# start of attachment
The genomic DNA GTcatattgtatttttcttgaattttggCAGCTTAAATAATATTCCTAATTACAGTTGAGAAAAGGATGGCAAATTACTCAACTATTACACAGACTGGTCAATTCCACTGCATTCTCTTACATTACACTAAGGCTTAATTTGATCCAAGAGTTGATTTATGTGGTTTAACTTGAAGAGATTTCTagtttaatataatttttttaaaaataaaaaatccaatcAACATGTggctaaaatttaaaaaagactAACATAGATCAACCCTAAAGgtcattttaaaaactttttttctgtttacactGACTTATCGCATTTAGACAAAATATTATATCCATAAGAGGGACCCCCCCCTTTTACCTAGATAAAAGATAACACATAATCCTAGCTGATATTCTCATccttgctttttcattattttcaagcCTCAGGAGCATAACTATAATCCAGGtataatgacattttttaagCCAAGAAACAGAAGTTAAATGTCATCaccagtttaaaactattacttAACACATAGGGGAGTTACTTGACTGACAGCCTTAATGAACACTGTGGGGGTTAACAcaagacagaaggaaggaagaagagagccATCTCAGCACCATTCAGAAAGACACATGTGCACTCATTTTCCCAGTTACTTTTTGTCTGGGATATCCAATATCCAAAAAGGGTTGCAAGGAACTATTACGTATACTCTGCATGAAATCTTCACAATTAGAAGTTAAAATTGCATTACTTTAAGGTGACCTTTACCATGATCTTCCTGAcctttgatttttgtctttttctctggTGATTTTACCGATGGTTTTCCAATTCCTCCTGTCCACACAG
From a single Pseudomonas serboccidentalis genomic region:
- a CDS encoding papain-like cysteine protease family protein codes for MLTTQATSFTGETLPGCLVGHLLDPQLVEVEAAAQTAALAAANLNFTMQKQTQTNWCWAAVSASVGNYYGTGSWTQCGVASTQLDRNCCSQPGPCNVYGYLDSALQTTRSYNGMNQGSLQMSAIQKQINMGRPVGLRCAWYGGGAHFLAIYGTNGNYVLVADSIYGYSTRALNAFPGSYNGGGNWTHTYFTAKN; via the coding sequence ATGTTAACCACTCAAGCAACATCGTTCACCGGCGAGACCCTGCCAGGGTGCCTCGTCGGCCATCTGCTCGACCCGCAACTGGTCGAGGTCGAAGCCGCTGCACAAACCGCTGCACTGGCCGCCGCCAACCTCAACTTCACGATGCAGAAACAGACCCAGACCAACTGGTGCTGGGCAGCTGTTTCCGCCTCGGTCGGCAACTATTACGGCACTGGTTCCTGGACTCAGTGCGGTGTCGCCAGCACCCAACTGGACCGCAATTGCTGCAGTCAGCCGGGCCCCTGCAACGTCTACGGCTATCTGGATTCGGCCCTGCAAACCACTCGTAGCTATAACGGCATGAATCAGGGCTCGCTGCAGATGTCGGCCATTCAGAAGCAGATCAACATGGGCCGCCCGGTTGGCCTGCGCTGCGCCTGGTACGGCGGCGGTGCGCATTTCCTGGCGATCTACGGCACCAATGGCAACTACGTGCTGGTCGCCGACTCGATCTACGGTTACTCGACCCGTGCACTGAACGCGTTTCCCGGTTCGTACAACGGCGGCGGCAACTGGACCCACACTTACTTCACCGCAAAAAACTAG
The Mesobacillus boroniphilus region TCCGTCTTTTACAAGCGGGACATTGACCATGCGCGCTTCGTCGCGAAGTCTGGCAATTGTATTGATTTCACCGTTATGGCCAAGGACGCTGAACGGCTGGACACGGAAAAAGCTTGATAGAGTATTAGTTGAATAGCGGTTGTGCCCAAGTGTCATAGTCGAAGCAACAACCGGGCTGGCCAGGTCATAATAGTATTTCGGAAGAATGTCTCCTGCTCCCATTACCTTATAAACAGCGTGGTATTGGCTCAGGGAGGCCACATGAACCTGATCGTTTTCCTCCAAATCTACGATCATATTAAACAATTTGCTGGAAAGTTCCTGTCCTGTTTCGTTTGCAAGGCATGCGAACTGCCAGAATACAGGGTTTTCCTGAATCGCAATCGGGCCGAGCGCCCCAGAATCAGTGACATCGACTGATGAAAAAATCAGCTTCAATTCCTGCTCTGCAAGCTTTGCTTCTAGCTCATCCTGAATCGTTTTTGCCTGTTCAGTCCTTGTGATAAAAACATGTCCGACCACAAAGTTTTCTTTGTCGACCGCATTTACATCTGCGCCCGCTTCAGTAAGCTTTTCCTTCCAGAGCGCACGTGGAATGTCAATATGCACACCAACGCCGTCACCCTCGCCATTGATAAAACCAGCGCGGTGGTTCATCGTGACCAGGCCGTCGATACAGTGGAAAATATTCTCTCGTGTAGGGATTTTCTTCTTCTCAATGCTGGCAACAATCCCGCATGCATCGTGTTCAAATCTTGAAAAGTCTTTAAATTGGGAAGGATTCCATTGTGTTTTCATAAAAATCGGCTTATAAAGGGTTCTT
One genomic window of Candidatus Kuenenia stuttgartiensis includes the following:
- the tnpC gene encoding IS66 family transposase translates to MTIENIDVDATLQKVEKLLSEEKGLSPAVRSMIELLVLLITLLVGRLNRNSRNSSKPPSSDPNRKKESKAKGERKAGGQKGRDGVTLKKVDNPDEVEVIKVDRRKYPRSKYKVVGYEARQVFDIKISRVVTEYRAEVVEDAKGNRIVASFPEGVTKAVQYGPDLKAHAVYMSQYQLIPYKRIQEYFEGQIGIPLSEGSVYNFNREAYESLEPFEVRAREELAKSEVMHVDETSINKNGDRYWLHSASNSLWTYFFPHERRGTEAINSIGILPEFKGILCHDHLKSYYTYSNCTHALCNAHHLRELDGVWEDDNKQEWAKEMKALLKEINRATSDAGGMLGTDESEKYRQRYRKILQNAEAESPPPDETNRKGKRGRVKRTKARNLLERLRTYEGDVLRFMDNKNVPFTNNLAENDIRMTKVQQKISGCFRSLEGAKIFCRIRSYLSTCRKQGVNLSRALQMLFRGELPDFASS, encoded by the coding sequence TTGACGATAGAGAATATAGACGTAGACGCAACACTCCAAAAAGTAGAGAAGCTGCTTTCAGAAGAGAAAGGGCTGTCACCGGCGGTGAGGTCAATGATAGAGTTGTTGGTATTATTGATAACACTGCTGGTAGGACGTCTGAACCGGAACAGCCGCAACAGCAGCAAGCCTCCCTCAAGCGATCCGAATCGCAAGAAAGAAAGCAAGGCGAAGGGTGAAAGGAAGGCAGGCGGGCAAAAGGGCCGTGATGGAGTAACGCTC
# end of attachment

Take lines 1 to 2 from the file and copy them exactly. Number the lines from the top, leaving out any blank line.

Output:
The genomic DNA GTcatattgtatttttcttgaattttggCAGCTTAAATAATATTCCTAATTACAGTTGAGAAAAGGATGGCAAATTACTCAACTATTACACAGACTGGTCAATTCCACTGCATTCTCTTACATTACACTAAGGCTTAATTTGATCCAAGAGTTGATTTATGTGGTTTAACTTGAAGAGATTTCTagtttaatataatttttttaaaaataaaaaatccaatcAACATGTggctaaaatttaaaaaagactAACATAGATCAACCCTAAAGgtcattttaaaaactttttttctgtttacactGACTTATCGCATTTAGACAAAATATTATATCCATAAGAGGGACCCCCCCCTTTTACCTAGATAAAAGATAACACATAATCCTAGCTGATATTCTCATccttgctttttcattattttcaagcCTCAGGAGCATAACTATAATCCAGGtataatgacattttttaagCCAAGAAACAGAAGTTAAATGTCATCaccagtttaaaactattacttAACACATAGGGGAGTTACTTGACTGACAGCCTTAATGAACACTGTGGGGGTTAACAcaagacagaaggaaggaagaagagagccATCTCAGCACCATTCAGAAAGACACATGTGCACTCATTTTCCCAGTTACTTTTTGTCTGGGATATCCAATATCCAAAAAGGGTTGCAAGGAACTATTACGTATACTCTGCATGAAATCTTCACAATTAGAAGTTAAAATTGCATTACTTTAAGGTGACCTTTACCATGATCTTCCTGAcctttgatttttgtctttttctctggTGATTTTACCGATGGTTTTCCAATTCCTCCTGTCCACACAG
From a single Pseudomonas serboccidentalis genomic region: